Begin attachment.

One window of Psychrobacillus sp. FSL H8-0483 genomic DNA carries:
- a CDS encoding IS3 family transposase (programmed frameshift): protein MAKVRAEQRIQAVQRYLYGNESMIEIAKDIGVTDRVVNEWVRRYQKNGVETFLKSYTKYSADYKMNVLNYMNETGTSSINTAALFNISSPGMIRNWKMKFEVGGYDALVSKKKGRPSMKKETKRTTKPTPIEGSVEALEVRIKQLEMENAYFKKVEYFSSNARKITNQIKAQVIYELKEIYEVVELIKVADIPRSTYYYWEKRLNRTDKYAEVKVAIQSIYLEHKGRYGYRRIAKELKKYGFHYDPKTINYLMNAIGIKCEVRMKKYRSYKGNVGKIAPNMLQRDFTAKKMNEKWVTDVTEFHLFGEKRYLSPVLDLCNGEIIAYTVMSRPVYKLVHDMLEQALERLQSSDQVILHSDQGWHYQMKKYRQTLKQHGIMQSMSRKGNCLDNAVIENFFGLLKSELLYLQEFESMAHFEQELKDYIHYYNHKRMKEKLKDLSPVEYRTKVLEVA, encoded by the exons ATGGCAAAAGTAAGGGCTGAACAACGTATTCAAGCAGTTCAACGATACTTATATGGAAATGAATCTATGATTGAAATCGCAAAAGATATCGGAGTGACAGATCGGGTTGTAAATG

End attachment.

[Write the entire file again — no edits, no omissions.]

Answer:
One window of Psychrobacillus sp. FSL H8-0483 genomic DNA carries:
- a CDS encoding IS3 family transposase (programmed frameshift): protein MAKVRAEQRIQAVQRYLYGNESMIEIAKDIGVTDRVVNEWVRRYQKNGVETFLKSYTKYSADYKMNVLNYMNETGTSSINTAALFNISSPGMIRNWKMKFEVGGYDALVSKKKGRPSMKKETKRTTKPTPIEGSVEALEVRIKQLEMENAYFKKVEYFSSNARKITNQIKAQVIYELKEIYEVVELIKVADIPRSTYYYWEKRLNRTDKYAEVKVAIQSIYLEHKGRYGYRRIAKELKKYGFHYDPKTINYLMNAIGIKCEVRMKKYRSYKGNVGKIAPNMLQRDFTAKKMNEKWVTDVTEFHLFGEKRYLSPVLDLCNGEIIAYTVMSRPVYKLVHDMLEQALERLQSSDQVILHSDQGWHYQMKKYRQTLKQHGIMQSMSRKGNCLDNAVIENFFGLLKSELLYLQEFESMAHFEQELKDYIHYYNHKRMKEKLKDLSPVEYRTKVLEVA, encoded by the exons ATGGCAAAAGTAAGGGCTGAACAACGTATTCAAGCAGTTCAACGATACTTATATGGAAATGAATCTATGATTGAAATCGCAAAAGATATCGGAGTGACAGATCGGGTTGTAAATG